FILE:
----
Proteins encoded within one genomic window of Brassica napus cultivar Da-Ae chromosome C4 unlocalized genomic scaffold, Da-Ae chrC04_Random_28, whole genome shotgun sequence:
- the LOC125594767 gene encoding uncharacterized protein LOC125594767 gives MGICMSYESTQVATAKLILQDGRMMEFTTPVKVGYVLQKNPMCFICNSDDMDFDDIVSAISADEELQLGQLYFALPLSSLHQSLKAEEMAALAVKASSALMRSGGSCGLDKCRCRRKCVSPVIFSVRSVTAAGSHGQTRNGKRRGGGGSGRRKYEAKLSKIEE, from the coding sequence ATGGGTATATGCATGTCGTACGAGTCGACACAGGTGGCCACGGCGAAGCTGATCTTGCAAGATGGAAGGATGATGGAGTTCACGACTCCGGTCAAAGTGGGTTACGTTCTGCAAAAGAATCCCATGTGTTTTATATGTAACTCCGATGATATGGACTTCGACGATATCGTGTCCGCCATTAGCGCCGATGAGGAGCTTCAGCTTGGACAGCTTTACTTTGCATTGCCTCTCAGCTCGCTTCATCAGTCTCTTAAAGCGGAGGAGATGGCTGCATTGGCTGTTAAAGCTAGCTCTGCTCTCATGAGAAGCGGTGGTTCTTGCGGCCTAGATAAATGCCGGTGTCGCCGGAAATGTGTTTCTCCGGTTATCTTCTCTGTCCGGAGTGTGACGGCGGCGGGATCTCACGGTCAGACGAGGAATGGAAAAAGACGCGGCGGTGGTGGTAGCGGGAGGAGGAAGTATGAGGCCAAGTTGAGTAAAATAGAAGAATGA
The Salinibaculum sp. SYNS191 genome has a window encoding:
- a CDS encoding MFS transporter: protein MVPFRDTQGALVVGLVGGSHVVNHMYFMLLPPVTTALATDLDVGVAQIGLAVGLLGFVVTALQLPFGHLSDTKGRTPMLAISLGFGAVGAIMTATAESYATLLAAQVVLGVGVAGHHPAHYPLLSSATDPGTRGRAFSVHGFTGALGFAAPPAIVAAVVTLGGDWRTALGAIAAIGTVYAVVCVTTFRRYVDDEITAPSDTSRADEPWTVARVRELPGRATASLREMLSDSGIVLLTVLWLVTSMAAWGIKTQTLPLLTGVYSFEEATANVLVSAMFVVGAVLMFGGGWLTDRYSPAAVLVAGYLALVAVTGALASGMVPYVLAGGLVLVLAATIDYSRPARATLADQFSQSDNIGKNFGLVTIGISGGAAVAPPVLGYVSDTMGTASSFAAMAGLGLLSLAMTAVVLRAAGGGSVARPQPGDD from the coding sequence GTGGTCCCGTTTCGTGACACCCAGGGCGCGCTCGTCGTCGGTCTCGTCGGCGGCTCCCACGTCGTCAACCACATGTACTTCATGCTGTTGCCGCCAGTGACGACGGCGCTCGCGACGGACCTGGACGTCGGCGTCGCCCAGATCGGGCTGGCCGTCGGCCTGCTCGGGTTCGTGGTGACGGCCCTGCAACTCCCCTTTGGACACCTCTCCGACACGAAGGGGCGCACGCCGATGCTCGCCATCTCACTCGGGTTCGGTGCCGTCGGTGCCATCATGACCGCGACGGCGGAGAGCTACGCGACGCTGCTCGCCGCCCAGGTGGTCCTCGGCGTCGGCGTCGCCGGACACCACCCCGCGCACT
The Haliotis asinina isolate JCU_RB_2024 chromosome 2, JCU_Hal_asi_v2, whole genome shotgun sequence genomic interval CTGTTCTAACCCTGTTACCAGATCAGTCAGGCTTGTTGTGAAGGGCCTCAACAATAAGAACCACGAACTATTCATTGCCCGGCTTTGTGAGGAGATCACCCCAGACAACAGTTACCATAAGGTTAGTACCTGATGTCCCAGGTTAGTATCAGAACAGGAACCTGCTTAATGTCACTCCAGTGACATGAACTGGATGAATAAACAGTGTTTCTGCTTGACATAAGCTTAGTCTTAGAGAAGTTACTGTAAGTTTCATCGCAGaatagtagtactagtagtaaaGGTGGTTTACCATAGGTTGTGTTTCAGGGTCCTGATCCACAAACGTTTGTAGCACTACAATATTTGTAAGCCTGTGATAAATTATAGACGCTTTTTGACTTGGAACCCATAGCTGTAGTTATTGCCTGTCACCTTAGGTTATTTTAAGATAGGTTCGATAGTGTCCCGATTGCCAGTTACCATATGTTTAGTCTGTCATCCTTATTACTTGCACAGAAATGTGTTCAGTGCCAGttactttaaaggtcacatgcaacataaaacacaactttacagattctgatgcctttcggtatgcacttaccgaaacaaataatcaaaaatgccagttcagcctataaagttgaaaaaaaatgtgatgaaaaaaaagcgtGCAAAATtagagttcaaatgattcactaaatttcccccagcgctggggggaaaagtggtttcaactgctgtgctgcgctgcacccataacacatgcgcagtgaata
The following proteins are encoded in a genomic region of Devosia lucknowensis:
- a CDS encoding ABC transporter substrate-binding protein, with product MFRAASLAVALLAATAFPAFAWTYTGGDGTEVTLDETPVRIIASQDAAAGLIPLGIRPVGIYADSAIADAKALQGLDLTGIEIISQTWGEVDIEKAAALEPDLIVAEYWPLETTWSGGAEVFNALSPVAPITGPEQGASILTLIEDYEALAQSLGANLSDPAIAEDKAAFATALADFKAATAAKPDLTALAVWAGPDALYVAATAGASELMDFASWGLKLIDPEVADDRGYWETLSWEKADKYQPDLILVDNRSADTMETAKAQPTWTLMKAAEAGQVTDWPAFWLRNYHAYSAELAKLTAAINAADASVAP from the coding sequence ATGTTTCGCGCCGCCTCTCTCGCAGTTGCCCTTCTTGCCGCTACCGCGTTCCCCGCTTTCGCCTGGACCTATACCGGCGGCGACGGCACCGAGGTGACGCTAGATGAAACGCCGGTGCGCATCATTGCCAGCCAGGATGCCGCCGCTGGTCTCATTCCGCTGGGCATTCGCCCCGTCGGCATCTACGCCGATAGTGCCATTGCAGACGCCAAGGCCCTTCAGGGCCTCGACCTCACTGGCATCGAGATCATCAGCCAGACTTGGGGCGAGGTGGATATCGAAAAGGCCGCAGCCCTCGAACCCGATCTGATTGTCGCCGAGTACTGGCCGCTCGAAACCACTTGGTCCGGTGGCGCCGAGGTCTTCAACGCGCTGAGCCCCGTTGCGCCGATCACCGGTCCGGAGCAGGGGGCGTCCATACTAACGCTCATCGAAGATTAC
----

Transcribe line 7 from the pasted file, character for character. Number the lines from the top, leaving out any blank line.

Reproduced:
- a CDS encoding ABC transporter substrate-binding protein, with product MFRAASLAVALLAATAFPAFAWTYTGGDGTEVTLDETPVRIIASQDAAAGLIPLGIRPVGIYADSAIADAKALQGLDLTGIEIISQTWGEVDIEKAAALEPDLIVAEYWPLETTWSGGAEVFNALSPVAPITGPEQGASILTLIEDYEALAQSLGANLSDPAIAEDKAAFATALADFKAATAAKPDLTALAVWAGPDALYVAATAGASELMDFASWGLKLIDPEVADDRGYWETLSWEKADKYQPDLILVDNRSADTMETAKAQPTWTLMKAAEAGQVTDWPAFWLRNYHAYSAELAKLTAAINAADASVAP from the coding sequence ATGTTTCGCGCCGCCTCTCTCGCAGTTGCCCTTCTTGCCGCTACCGCGTTCCCCGCTTTCGCCTGGACCTATACCGGCGGCGACGGCACCGAGGTGACGCTAGATGAAACGCCGGTGCGCATCATTGCCAGCCAGGATGCCGCCGCTGGTCTCATTCCGCTGGGCATTCGCCCCGTCGGCATCTACGCCGATAGTGCCATTGCAGACGCCAAGGCCCTTCAGGGCCTCGACCTCACTGGCATCGAGATCATCAGCCAGACTTGGGGCGAGGTGGATATCGAAAAGGCCGCAGCCCTCGAACCCGATCTGATTGTCGCCGAGTACTGGCCGCTCGAAACCACTTGGTCCGGTGGCGCCGAGGTCTTCAACGCGCTGAGCCCCGTTGCGCCGATCACCGGTCCGGAGCAGGGGGCGTCCATACTAACGCTCATCGAAGATTAC